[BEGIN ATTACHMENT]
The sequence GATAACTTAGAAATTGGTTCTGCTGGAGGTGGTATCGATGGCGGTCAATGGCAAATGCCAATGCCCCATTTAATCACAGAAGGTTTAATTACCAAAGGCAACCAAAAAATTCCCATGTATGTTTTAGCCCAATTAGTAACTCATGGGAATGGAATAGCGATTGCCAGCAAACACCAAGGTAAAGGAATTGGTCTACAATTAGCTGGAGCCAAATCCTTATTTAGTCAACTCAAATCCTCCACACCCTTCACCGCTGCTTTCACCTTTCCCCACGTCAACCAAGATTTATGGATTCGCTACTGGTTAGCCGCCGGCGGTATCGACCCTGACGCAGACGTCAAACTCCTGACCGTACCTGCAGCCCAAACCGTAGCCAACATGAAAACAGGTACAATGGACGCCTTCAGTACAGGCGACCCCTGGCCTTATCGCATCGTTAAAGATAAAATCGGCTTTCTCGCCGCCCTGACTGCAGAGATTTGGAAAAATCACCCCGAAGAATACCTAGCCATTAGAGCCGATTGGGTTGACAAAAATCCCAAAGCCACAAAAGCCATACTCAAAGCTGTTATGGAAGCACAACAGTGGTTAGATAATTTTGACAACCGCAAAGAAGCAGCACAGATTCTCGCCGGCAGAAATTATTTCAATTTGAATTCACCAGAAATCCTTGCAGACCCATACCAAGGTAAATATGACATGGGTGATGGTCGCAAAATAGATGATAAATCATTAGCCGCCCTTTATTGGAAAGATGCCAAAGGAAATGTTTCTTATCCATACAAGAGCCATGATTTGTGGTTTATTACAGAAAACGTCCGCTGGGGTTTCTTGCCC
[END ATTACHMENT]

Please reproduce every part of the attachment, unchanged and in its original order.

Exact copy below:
The sequence GATAACTTAGAAATTGGTTCTGCTGGAGGTGGTATCGATGGCGGTCAATGGCAAATGCCAATGCCCCATTTAATCACAGAAGGTTTAATTACCAAAGGCAACCAAAAAATTCCCATGTATGTTTTAGCCCAATTAGTAACTCATGGGAATGGAATAGCGATTGCCAGCAAACACCAAGGTAAAGGAATTGGTCTACAATTAGCTGGAGCCAAATCCTTATTTAGTCAACTCAAATCCTCCACACCCTTCACCGCTGCTTTCACCTTTCCCCACGTCAACCAAGATTTATGGATTCGCTACTGGTTAGCCGCCGGCGGTATCGACCCTGACGCAGACGTCAAACTCCTGACCGTACCTGCAGCCCAAACCGTAGCCAACATGAAAACAGGTACAATGGACGCCTTCAGTACAGGCGACCCCTGGCCTTATCGCATCGTTAAAGATAAAATCGGCTTTCTCGCCGCCCTGACTGCAGAGATTTGGAAAAATCACCCCGAAGAATACCTAGCCATTAGAGCCGATTGGGTTGACAAAAATCCCAAAGCCACAAAAGCCATACTCAAAGCTGTTATGGAAGCACAACAGTGGTTAGATAATTTTGACAACCGCAAAGAAGCAGCACAGATTCTCGCCGGCAGAAATTATTTCAATTTGAATTCACCAGAAATCCTTGCAGACCCATACCAAGGTAAATATGACATGGGTGATGGTCGCAAAATAGATGATAAATCATTAGCCGCCCTTTATTGGAAAGATGCCAAAGGAAATGTTTCTTATCCATACAAGAGCCATGATTTGTGGTTTATTACAGAAAACGTCCGCTGGGGTTTCTTGCCC